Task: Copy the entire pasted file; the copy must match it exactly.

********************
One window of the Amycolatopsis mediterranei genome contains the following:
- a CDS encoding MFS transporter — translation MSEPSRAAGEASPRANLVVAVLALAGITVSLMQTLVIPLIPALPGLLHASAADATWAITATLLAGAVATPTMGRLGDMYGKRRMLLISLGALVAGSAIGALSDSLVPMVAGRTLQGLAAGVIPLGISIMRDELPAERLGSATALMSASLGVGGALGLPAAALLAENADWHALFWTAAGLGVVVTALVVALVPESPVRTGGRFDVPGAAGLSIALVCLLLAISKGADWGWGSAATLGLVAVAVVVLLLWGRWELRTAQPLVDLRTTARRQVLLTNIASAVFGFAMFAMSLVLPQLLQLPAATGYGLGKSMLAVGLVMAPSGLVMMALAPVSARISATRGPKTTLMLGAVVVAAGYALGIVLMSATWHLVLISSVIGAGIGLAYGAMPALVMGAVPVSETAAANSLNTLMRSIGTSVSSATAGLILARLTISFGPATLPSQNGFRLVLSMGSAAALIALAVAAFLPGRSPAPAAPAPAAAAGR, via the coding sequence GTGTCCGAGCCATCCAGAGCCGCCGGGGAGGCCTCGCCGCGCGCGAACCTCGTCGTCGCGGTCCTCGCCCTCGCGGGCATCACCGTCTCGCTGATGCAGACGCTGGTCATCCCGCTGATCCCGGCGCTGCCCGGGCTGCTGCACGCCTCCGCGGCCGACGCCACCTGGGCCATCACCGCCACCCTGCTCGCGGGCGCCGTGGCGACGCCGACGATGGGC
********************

One window of the Amycolatopsis mediterranei genome contains the following:
- a CDS encoding MFS transporter — translation MSEPSRAAGEASPRANLVVAVLALAGITVSLMQTLVIPLIPALPGLLHASAADATWAITATLLAGAVATPTMGRLGDMYGKRRMLLISLGALVAGSAIGALSDSLVPMVAGRTLQGLAAGVIPLGISIMRDELPAERLGSATALMSASLGVGGALGLPAAALLAENADWHALFWTAAGLGVVVTALVVALVPESPVRTGGRFDVPGAAGLSIALVCLLLAISKGADWGWGSAATLGLVAVAVVVLLLWGRWELRTAQPLVDLRTTARRQVLLTNIASAVFGFAMFAMSLVLPQLLQLPAATGYGLGKSMLAVGLVMAPSGLVMMALAPVSARISATRGPKTTLMLGAVVVAAGYALGIVLMSATWHLVLISSVIGAGIGLAYGAMPALVMGAVPVSETAAANSLNTLMRSIGTSVSSATAGLILARLTISFGPATLPSQNGFRLVLSMGSAAALIALAVAAFLPGRSPAPAAPAPAAAAGR, via the coding sequence GTGTCCGAGCCATCCAGAGCCGCCGGGGAGGCCTCGCCGCGCGCGAACCTCGTCGTCGCGGTCCTCGCCCTCGCGGGCATCACCGTCTCGCTGATGCAGACGCTGGTCATCCCGCTGATCCCGGCGCTGCCCGGGCTGCTGCACGCCTCCGCGGCCGACGCCACCTGGGCCATCACCGCCACCCTGCTCGCGGGCGCCGTGGCGACGCCGACGATGGGC